makes it clear that it is a matter of conscience. We quote
examples of the phrases he uses:

'as God has prospered him' (1 Cor. 16:2).

'according to that a man hath, and not according to that he
hath not' (2 Cor. 8:12).

'providing for honest things, not only in the sight of the Lord,
but also in the sight of men' (2 Cor. 8:21).

'He which soweth sparingly shall reap also sparingly; and he
which soweth bountifully shall reap also bountifully' (2 Cor. 9:6).

'Every man according as he purposeth in his heart, so let him
give; not grudgingly, or of necessity: for God loveth a cheerful
giver' (2 Cor. 9:7).

It is clear that Paul asks for generous giving, but he
recognises that in all our dealings we must be honest, both in the
sight of the Lord and also before men. Our Lord expressed a
similar balanced view when the Pharisees tried to trap Him on the
subject of tribute. In Matthew 22:21 it is recorded that Our Lord
said 'Render therefore unto Caesar the things which are
Caesar's; and unto God the things that are God's'.

Paul asked the saints to be systematic in dealing with giving to
the poor. He gave instructions to the churches in Galatia as well
as those in Corinth. Note what he says in 1 Corinthians 16:2 :

'Upon the first day of the week let every one of you lay by him
in store, as God hath prospered him, that there be no gatherings
when I come'.

Everything must be done decently and in order. There must not
be a frantic rushing about when he comes. The gifts must be
collected each week and stored in readiness.

We have seen in reference to tithing that gifts to the Lord may
be in money or in kind, but we observe from 2 Corinthians 8:5
that the Corinthians first gave themselves to the Lord:

'And this they did, not as we hoped, but first gave their own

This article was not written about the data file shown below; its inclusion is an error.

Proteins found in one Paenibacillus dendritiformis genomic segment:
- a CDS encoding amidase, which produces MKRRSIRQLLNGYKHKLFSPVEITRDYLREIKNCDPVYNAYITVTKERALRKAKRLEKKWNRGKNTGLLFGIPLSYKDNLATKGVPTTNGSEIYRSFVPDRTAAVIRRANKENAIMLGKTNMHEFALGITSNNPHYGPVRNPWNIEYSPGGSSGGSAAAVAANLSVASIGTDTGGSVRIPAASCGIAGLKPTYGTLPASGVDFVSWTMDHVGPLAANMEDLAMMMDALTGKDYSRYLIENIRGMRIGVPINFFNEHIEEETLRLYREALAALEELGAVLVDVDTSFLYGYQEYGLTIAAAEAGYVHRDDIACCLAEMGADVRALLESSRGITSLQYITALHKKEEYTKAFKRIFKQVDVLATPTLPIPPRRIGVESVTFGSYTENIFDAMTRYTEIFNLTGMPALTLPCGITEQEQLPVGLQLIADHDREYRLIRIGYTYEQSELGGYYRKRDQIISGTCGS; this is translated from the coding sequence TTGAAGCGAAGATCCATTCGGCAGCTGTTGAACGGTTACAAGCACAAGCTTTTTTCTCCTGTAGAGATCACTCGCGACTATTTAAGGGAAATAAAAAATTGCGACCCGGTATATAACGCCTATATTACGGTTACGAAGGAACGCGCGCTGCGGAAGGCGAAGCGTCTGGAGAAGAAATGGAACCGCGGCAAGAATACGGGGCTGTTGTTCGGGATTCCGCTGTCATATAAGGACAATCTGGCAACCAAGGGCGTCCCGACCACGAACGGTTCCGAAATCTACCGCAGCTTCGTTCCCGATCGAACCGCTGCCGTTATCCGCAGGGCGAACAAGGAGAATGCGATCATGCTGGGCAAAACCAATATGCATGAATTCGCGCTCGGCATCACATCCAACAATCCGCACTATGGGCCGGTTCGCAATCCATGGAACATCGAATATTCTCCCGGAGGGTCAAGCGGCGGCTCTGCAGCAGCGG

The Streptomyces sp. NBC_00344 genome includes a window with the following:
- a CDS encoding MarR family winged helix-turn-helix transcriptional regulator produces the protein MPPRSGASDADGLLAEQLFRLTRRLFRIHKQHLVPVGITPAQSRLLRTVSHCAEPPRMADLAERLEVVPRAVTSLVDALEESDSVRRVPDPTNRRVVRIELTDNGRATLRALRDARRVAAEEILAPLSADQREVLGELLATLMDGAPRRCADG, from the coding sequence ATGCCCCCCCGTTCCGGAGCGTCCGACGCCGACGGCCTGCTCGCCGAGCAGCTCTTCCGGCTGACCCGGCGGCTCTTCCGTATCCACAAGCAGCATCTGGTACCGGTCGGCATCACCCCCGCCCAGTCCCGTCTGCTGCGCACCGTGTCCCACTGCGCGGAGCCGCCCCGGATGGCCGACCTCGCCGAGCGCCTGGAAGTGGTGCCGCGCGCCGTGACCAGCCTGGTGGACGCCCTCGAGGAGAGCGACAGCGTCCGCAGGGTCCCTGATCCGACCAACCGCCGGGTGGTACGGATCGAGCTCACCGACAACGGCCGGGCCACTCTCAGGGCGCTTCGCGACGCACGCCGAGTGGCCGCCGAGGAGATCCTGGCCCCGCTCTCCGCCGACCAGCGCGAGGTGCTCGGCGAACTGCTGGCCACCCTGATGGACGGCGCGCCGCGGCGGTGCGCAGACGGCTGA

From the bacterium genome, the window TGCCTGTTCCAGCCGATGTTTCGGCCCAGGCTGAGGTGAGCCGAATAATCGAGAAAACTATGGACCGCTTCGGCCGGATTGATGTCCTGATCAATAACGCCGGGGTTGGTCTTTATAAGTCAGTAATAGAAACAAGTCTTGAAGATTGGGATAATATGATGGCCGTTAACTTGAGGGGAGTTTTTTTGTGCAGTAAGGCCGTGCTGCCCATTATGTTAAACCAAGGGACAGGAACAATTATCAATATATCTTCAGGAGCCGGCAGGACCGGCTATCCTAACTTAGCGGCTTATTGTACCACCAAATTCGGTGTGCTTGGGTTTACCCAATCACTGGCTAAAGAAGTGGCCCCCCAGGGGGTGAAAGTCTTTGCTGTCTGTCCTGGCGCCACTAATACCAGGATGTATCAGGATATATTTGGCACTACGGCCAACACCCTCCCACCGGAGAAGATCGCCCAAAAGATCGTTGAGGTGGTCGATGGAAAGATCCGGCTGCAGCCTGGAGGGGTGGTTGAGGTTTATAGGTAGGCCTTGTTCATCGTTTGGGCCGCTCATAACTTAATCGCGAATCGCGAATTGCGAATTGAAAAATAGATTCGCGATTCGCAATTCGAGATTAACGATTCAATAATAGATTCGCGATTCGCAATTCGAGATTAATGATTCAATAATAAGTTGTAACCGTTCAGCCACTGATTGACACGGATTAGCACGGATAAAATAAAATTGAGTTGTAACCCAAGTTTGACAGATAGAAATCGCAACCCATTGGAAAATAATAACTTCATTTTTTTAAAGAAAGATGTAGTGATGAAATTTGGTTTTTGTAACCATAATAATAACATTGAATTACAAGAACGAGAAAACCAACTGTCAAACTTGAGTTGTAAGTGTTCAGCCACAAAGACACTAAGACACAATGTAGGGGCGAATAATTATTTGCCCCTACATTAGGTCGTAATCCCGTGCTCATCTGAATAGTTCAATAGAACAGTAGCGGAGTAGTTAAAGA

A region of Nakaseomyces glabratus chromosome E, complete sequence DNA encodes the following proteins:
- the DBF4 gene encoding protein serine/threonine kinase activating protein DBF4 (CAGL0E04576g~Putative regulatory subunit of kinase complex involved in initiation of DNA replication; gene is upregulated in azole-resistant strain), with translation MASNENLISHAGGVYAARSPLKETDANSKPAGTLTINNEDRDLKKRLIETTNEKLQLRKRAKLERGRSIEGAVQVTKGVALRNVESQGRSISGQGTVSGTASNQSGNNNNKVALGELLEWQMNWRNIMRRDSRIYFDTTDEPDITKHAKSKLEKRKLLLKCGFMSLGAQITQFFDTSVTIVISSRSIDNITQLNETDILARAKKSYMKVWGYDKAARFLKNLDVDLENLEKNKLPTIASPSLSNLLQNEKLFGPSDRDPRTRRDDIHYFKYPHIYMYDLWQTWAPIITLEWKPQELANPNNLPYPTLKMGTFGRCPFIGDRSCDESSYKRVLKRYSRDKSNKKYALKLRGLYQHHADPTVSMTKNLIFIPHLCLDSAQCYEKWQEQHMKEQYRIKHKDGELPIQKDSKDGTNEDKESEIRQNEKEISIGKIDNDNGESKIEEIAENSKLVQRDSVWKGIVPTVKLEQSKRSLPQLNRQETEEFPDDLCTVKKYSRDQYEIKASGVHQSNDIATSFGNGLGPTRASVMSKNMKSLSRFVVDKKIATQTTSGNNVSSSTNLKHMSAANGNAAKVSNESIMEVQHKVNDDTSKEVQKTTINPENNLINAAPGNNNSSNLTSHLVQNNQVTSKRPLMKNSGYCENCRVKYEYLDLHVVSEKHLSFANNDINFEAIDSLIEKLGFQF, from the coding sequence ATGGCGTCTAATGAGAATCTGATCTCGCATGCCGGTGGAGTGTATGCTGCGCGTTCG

selves to the Lord, and unto us by the will of God'.

As in giving, so in our service. The principle is set out in
Colossians 3:17:

'And whatsoever ye do in word or deed, do all in the name of
the Lord Jesus, giving thanks to God and the Father by Him'.

As we should do everything as to the Lord (Col. 3:23), so in our
giving we should regard ourselves as the Lord's stewards. We
belong to the Lord Jesus Christ, and all we have belongs to Him.
So we should act like trustees, and use all we have in accordance
with His will.

The Lord Jesus Christ came to do the Father's will. He was an
example for us, for He said:

'For I came down from heaven, not to do Mine own will, but
the will of Him that sent Me' (John 6:38).

Surely, as Christ lived to do the will of His Father, so our ardent
desire should be to do God's will.

This leads us to our concluding remarks. Let us again think
of God's great gift to us. How costly was that gift! First of all,
God gave His only begotten Son (so great was His love for us) so
that whoever believed in Him should not perish, but have eternal
life (John 3:16). Secondly, the Lord Jesus Christ came to fulfil
His Father's will and He willingly gave Himself for our sakes
that we might have everlasting life (John 20:31).

There are so many Scriptures we could quote. Here are a

'Our Lord Jesus Christ, Who gave Himself for our sins' (Gal.

'For there is one God, and one Mediator between God and
men, the Man Christ Jesus: Who gave Himself a ransom for all, to
be testified in due time' (1 Tim. 2:5,6).

'For the wages of sin is death; but the gift of God is eternal life
through Jesus Christ our Lord' (Rom. 6:23).

'While we wait for the blessed hope o the glorious appearing of
our great God and Saviour Jesus Christ, Who gave Himself
for us to redeem us from all wickedness and to purify for
Himself a people that are His very own, eager to do what is good'
(Titus 2:13,14 N.I.V.).

And we join with Paul and exclaim:

(2 Cor. 9:15).

As we gratefully accept God's wonderful gift, let us remember
that there are responsibilities:

'Neglect not the gift that is in thee' (1 Tim. 4:14).

'stir up the gift of God, which is in thee' (2 Tim. 1:6).